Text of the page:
Tag Archive for ‘Virtual Reality’

Apple Vision Pro Returns ➝

Mark Gurman:

In speaking to more than a dozen people who have returned the Vision Pro over the past week, I’ve heard some similar reasons:

  • The device is simply too heavy, too cumbersome to manage, headache-inducing and uncomfortable.
  • The current lack of applications and video content doesn’t justify the price.
  • The work features don’t make people more productive than just using a normal external monitor with a Mac — and they’re difficult to use for long periods.
  • The displays have too much glare, the field of view is too narrow, and the device causes eyestrain and vision problems.
  • The product can make users feel isolated from family and friends. Meaningful shared experiences don’t yet exist, and the Vision Pro can’t easily be passed around to others because of the need for a precise fit.

I’m unconvinced that many of these concerns will be addressed in future iterations of the Vision Pro. Perhaps I’ll look back at this and feel foolish, but I don’t think VR/AR is the next big thing. And I’m not sure it ever will be.

(Via John Spurlock.)

➝ Source: bloomberg.com

‘The Productivity Use Cases Simply Didn’t Materialize for Me’ ➝

Ben Thompson:

The net result is that the Vision Pro, at least in its current incarnation, does not come close to being the productivity tool I was so excited about last summer, when I wrote that I suspected the Vision Pro was “the future of the Mac”, and that’s even before getting to the limitations of Apple’s iOS-based operating system in terms of app capabilities and business models. That latter point, along with the limitations of eye-tracking as a default user-interface model, also makes me worry that new and better hardware won’t change this reality. […]

Now, having used a Vision Pro of my own, I have to say that were I making a decision independent of my job, I would not buy a Vision Pro. I personally don’t watch that much TV or movies, and while I am a huge sports fan, there is not yet the sort of immersive content available that would make it worth it to me (but I’m hopeful!). Meanwhile, the productivity use cases simply didn’t materialize for me, although I am hopeful for the ability to project two monitors in a software update.

I don’t find the Vision Pro to be compelling at all. I think of it like 3D movies or motion controls in games — something that will be popular for a period time, but will ultimately only be useful for specific applications and thought of more as a novelty than as the default.

And I think too many people are getting lost in the weeds talking about this specific hardware and software rather than about the category as a whole. As I mentioned on Mastodon last week:

If we take this product to its logical conclusion, though, and remove all of its existing limitations, I still don’t see how it would add to my life. There are just inherent limitations that can’t be so obviously “fixed” — having more than one person see what’s on the display at a time, for example.

Admittedly, I have a reasonably sized home office and haven’t traveled for work in a few years, but beyond it’s capabilities as a large display in a relatively small package, I don’t think VR/AR is all that useful for general computing. I’m also skeptical as to whether larger screens actually make people more productive — I only use my MacBook’s 13-inch screen during my work day, even though I have a 27-inch display available to me.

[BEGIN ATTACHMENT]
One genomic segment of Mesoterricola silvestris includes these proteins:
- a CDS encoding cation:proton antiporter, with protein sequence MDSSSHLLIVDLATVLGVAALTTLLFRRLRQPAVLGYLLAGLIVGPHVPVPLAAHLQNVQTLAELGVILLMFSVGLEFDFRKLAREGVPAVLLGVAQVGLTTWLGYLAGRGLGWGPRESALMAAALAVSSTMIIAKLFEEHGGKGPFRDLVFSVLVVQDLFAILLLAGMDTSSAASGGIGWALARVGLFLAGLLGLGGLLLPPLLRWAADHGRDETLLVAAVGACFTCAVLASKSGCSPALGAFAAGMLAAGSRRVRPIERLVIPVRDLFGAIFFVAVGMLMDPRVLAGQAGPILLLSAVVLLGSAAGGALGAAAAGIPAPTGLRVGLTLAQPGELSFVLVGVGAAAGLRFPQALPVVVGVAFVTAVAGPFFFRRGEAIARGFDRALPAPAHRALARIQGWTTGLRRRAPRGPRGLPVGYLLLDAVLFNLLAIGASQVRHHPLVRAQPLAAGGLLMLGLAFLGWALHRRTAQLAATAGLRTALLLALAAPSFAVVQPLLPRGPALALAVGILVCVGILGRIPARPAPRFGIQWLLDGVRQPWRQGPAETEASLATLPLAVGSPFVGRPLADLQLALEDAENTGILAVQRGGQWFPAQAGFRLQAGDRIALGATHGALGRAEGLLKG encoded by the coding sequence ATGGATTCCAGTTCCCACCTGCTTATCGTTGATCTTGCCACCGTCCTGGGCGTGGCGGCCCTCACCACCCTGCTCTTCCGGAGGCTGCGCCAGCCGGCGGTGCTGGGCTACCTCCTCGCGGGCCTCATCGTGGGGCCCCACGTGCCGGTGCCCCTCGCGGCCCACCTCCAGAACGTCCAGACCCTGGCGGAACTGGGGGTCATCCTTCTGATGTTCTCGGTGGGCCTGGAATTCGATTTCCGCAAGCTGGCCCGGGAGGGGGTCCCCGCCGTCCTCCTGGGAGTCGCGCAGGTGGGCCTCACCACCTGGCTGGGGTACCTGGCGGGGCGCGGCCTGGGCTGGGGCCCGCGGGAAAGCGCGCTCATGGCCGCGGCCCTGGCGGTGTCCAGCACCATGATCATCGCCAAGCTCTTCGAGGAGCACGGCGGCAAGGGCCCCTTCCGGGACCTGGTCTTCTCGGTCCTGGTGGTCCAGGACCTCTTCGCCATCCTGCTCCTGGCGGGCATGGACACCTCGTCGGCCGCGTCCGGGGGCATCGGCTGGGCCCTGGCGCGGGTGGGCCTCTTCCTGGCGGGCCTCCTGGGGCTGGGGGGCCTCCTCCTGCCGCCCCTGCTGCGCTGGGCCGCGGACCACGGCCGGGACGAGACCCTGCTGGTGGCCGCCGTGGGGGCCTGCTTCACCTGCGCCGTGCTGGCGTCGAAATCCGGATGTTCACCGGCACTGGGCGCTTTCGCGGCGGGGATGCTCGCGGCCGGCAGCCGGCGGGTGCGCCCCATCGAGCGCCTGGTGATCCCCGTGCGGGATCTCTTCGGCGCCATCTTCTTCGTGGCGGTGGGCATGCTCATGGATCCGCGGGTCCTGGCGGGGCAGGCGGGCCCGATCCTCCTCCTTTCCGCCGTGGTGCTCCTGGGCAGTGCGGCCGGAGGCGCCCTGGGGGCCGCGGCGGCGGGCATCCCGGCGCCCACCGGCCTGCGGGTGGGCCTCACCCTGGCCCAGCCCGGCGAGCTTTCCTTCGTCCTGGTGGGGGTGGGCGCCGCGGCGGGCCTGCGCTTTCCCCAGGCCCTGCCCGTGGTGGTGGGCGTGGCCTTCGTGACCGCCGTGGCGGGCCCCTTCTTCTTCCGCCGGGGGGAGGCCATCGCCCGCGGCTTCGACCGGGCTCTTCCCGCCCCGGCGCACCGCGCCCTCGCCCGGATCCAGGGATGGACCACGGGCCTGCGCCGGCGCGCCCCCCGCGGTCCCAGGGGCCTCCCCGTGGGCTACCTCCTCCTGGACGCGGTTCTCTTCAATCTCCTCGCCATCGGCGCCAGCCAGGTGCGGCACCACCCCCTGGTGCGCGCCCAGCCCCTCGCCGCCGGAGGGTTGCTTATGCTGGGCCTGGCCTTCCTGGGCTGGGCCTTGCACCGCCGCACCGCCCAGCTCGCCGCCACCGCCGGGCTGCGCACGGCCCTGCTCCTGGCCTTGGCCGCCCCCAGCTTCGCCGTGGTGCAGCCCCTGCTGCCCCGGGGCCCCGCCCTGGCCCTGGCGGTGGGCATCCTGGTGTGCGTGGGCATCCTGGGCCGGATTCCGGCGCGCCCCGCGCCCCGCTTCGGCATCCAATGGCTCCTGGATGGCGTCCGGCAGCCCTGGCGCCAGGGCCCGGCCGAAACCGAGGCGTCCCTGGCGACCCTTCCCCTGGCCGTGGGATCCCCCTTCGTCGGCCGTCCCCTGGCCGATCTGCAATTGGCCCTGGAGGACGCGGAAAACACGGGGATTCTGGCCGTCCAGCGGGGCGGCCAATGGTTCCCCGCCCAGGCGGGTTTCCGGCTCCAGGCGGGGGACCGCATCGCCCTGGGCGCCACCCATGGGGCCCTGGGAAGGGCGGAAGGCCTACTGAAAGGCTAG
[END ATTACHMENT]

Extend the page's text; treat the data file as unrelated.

The only other seemingly compelling feature of the Vision Pro is the immersive experiences, giving you the ability to disconnect from the world around you to help you focus on your work. But much of those benefits could be had with a decent pair of noise canceling headphones and you don’t have to worry as much about eye strain or at all about motion sickness.

➝ Source: stratechery.com

Half-Life: Alyx Announcement Trailer ➝

I was a huge fan of Half-Life back in my PC days in the early 2000s. I sunk countless hours into Half-Life 2 and like many others have hoped that Valve would eventually release a new game in the series. I’m a little bummed that Alyx is being released as a VR game, though, I just can’t imagine myself investing the amount of money necessary to get a VR setup built out. I just hope they release an alternative version of the game that doesn’t require a VR headset and can be played on a console or operating system that I’m actually willing to use.

➝ Source: m.youtube.com

External GPU Support and Virtual Reality on the Mac ➝

Serenity Caldwell, writing for iMore:

Support for an external GPU (or eGPU) effectively provides VR-capable graphics for all of Apple’s Thunderbolt 3-capable Mac line, including the MacBook Pros. They’re not very portable, but they’re powerhouses — designed to crush and process the millions of pixels a VR setup requires.

This means that, yes, soon you’ll be able to — with the appropriate additional hardware — run a VR experience like Star Trek’s Bridge Crew on your Mac. (I can hear our VR editor Russell Holly squealing from here.) But more importantly, developers of VR experiences can build those games on a Mac.

McDonald’s is Now Making Happy Meal Boxes That Turn Into VR Headsets ➝

This is a great way to get virtual reality headsets into the hands of children. After seeing this, I’m surprised there hasn’t been a partnership between Google and some fast food company to distribute Cardboard headsets.